A correct diagnosis of any adnexal mass is essential to triage women to appropriate treatment pathways. Several imaging techniques are available that may be used to provide an assessment of a mass before treatment, such as transvaginal ultrasonography, magnetic resonance imaging, computed tomography, and positron emission tomography combined with computed tomography. In this chapter, we focus in depth on the role of transvaginal ultrasonography, as current evidence suggests it is the most appropriate initial imaging investigation to identify and characterise any mass if present in women suspected of having adnexal pathology. Subjective assessment by an experienced ultrasound examiner is the optimal approach to diagnose masses, followed by risk models and rules developed by the International Ovarian Tumor Analysis study. A group of tumours has proven difficult to classify with transvaginal ultrasound, and remain a diagnostic challenge for which accurate second-stage tests would be of value. Some studies suggest that magnetic resonance imaging (MRI), compared with other imaging modalities, may play a role in the assessment of this cohort of 'difficult to classify' adnexal masses. These studies, however, did not report quality of transvaginal ultrasonography (i.e. experience level of the examiner) and lacked uniformity in describing the criteria used to define such 'difficult' masses. On the basis of standardised terminology developed by the International Ovarian Tumor Analysis study to describe adnexal masses, as well as prediction models and rules developed in the course of the study, we propose new criteria that we can use to clearly define complex or 'difficult to classify' adnexal masses to focus the role for second-line imaging tests, such as conventional magnetic resonance imaging combined with dynamic contrast-enhanced or diffusion-weighted sequences on masses where further tests other than ultrasonography would be of value.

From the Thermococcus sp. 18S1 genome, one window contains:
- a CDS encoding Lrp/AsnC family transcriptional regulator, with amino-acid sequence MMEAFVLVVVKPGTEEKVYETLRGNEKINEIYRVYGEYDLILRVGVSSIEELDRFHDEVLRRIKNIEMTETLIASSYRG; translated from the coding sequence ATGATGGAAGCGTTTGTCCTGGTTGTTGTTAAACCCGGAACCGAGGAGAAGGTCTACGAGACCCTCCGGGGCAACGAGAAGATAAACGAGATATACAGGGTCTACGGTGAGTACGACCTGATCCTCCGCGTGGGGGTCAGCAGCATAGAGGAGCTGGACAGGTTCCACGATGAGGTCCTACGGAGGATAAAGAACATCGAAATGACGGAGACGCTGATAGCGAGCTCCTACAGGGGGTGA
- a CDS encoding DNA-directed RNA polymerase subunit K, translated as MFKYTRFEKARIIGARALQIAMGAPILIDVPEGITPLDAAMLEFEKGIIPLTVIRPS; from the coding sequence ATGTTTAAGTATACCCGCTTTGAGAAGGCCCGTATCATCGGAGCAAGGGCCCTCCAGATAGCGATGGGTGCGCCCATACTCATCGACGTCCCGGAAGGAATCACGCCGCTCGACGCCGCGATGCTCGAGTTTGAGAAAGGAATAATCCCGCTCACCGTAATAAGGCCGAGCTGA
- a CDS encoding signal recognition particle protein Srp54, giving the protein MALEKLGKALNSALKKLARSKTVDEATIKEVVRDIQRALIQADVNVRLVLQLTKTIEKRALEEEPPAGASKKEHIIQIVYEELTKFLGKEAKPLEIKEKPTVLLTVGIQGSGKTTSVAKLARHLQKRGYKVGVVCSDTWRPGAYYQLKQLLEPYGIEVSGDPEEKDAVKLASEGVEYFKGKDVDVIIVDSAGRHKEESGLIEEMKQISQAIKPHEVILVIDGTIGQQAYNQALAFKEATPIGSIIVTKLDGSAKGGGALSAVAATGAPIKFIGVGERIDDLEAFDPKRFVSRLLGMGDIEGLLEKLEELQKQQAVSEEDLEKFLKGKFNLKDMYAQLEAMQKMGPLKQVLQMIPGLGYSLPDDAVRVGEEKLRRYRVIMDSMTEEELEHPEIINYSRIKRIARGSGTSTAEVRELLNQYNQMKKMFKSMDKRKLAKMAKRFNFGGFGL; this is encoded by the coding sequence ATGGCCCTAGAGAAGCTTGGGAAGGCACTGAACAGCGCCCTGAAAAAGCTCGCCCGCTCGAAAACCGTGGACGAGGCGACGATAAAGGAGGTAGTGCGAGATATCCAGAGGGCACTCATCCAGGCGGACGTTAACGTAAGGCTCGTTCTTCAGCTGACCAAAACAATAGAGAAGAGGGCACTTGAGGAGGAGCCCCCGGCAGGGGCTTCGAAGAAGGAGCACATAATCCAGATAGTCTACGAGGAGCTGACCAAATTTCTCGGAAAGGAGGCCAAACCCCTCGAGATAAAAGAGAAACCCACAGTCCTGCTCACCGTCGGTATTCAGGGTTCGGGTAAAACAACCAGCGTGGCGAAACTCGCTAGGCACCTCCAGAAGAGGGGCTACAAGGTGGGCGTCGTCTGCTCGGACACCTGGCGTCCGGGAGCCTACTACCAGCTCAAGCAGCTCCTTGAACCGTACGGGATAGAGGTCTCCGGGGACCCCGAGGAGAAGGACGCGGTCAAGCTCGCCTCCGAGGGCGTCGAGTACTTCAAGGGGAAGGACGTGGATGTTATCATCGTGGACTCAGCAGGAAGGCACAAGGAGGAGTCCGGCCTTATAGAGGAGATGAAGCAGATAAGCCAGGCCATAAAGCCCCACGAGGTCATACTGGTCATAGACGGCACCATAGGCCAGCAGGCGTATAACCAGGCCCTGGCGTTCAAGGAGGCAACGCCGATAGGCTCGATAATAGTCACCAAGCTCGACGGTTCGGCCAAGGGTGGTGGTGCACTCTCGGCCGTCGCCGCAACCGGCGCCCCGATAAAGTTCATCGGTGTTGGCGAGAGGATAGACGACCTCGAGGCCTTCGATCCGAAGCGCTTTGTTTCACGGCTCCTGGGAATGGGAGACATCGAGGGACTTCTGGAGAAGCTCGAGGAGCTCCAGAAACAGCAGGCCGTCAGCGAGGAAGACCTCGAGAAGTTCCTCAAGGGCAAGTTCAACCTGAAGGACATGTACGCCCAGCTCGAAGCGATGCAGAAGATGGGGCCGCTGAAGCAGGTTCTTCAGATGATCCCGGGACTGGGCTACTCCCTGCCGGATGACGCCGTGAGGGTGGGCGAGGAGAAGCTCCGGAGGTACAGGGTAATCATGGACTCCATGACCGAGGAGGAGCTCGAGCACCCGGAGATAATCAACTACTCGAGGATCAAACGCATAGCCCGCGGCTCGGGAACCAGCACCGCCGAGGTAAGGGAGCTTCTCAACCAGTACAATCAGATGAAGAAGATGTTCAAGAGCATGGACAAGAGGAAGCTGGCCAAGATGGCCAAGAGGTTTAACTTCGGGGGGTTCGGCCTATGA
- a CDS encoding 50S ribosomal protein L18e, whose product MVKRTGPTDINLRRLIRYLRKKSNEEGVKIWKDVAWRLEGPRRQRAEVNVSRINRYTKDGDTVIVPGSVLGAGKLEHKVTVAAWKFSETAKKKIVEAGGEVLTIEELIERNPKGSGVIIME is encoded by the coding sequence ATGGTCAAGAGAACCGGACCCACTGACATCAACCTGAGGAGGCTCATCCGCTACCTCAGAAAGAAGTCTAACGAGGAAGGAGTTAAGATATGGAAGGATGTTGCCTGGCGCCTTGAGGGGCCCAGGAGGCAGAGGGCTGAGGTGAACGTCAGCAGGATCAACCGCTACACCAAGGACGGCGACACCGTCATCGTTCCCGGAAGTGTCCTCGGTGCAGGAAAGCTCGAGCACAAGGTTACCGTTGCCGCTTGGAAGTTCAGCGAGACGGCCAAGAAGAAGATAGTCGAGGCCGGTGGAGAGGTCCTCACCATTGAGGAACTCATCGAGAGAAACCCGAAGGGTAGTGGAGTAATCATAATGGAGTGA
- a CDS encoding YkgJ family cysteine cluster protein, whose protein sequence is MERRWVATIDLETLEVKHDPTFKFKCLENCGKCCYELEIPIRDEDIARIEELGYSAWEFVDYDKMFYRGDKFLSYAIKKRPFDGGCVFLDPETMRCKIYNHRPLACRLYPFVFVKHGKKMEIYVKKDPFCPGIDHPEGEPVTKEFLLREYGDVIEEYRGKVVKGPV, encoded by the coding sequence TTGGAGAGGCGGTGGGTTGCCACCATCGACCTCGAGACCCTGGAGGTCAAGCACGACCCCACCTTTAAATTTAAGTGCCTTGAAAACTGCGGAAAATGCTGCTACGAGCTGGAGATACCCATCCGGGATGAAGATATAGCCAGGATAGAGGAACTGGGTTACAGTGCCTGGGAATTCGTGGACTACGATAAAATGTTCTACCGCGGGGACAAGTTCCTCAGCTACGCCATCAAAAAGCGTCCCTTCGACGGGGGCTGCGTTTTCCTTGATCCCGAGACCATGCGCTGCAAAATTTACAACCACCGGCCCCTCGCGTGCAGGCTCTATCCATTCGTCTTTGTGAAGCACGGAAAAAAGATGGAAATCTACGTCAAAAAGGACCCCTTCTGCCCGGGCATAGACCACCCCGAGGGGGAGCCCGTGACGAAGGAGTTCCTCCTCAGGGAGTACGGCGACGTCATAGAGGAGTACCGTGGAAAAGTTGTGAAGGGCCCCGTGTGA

Keywords: [(18)F]-fluorodeoxyglucose positron emission tomography; magnetic resonance imaging; ovarian neoplasm; transvaginal ultrasonography.
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